Geographically, the market regions receiving the majority of the 2008 project expenditures are western Canada with almost $58 billion, the Great Lakes with $52 billion, the Southwest with $48 billion and the West Coast with $38 billion. Western Canada’s Alberta oil sands development continues to drive massive investment in new and expanding mines, steam-assisted gravity drainage facilities, upgraders, refineries, pipelines, cogeneration plants and terminals, as well as infrastructure and commercial projects to support this development.
The largest project is the $6 billion sturgeon upgrader being planned by Petro-Canada in Edmonton, Alberta. This project could begin construction in late 2008.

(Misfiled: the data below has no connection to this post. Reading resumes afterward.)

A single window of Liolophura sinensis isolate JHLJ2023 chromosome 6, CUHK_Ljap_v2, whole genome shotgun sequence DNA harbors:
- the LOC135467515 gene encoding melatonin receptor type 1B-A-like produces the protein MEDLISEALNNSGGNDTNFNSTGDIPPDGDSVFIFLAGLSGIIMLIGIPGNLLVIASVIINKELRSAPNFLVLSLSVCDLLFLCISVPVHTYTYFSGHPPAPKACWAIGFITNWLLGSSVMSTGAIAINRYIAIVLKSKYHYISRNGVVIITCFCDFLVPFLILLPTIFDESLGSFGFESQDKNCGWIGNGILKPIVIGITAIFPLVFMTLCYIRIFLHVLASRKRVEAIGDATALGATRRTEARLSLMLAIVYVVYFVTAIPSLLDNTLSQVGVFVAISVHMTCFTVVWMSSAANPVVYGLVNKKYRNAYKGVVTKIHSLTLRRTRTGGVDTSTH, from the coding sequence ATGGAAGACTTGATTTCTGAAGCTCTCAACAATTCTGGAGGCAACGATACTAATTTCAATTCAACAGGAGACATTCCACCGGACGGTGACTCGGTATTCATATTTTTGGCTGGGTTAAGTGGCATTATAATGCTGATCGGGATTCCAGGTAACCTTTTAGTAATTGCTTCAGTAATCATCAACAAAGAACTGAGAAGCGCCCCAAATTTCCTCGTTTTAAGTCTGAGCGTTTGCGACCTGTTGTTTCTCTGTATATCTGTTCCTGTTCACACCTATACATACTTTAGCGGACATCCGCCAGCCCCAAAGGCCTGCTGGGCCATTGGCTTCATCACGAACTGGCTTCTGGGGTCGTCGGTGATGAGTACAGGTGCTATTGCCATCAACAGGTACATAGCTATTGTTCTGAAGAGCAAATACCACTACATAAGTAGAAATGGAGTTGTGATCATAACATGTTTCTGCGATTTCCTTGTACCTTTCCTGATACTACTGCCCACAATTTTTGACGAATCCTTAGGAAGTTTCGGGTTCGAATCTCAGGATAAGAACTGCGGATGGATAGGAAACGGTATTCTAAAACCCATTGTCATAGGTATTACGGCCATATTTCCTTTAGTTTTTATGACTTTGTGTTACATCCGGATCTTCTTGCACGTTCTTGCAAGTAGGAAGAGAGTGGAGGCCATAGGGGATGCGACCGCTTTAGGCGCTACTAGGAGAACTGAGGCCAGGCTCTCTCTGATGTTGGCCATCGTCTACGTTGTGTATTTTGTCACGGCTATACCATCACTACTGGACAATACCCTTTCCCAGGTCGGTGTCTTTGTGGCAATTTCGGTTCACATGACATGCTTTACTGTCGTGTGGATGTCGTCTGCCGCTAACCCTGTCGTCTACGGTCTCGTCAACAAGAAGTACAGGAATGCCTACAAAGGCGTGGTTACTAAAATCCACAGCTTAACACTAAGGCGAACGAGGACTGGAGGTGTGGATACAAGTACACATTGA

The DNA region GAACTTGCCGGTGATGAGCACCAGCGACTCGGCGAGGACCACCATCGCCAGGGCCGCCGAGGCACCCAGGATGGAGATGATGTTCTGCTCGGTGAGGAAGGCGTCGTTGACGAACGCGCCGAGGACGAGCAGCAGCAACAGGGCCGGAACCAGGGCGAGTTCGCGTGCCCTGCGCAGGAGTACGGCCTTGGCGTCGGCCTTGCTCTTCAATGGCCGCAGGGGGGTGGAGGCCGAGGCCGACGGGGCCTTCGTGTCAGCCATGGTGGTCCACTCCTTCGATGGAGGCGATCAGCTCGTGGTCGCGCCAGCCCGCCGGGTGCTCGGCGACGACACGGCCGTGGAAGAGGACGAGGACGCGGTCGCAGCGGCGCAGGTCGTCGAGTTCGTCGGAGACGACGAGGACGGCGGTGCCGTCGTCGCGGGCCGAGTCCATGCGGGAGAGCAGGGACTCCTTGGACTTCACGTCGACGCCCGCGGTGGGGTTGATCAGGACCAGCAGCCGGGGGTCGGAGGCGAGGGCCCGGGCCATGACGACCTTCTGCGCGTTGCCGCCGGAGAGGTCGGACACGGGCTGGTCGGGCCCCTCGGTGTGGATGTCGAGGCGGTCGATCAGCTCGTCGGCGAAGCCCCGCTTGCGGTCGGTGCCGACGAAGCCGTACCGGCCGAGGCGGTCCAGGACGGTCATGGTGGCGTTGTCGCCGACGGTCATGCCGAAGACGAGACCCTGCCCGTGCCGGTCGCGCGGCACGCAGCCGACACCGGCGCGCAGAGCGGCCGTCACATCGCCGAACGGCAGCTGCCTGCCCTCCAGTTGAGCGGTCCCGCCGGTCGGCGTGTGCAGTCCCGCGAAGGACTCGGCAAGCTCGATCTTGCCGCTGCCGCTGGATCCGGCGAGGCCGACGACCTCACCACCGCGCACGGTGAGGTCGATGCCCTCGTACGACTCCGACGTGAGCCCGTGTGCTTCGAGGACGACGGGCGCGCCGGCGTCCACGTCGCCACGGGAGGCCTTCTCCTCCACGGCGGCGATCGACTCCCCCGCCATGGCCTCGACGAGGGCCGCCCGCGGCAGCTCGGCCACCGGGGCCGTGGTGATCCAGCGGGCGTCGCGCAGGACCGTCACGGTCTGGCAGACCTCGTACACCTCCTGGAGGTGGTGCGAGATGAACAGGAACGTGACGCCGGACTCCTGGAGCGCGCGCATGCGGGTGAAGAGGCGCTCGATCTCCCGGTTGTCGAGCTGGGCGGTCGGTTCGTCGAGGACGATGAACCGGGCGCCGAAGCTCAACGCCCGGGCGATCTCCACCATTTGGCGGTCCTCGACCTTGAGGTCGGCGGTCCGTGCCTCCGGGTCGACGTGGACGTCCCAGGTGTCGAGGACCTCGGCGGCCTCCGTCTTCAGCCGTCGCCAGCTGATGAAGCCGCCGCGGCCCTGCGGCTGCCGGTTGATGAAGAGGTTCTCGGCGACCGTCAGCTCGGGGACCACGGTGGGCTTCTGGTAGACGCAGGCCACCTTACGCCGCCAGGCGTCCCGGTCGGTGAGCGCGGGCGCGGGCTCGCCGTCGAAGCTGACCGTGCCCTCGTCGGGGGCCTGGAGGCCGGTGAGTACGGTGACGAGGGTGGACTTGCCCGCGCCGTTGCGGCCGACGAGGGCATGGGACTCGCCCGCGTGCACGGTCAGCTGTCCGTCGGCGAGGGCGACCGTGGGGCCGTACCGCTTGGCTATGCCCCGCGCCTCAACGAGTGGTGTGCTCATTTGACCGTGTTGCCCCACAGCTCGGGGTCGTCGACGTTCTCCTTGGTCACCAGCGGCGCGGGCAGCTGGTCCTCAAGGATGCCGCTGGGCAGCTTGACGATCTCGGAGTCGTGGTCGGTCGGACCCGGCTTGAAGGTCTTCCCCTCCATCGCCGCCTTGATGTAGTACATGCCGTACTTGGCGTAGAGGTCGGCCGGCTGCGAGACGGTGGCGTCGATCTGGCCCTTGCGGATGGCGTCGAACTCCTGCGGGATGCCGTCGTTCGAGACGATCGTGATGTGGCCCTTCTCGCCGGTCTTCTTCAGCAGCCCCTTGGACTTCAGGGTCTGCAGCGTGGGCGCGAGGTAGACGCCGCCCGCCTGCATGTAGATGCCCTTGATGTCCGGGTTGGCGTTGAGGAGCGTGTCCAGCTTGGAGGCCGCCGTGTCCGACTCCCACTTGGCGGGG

Industrial Info reports that in some cases contractors are turning away business or are not bidding on new jobs in order to focus on projects that offer the largest return for the investment. A nationwide skilled labor shortage, equipment availability issues, and engineering and construction cost escalation are constraints that could increase the amount of project fallout in 2008.
Some other industrial hotspots include:
Alabama: 60 projects, $4.7 billion
Florida: 35 projects, $1.4 billion
Georgia: 39 projects, $1.7 billion
Mississippi: 36 projects, $3.1 billion
Tennessee: 36 projects, $436 million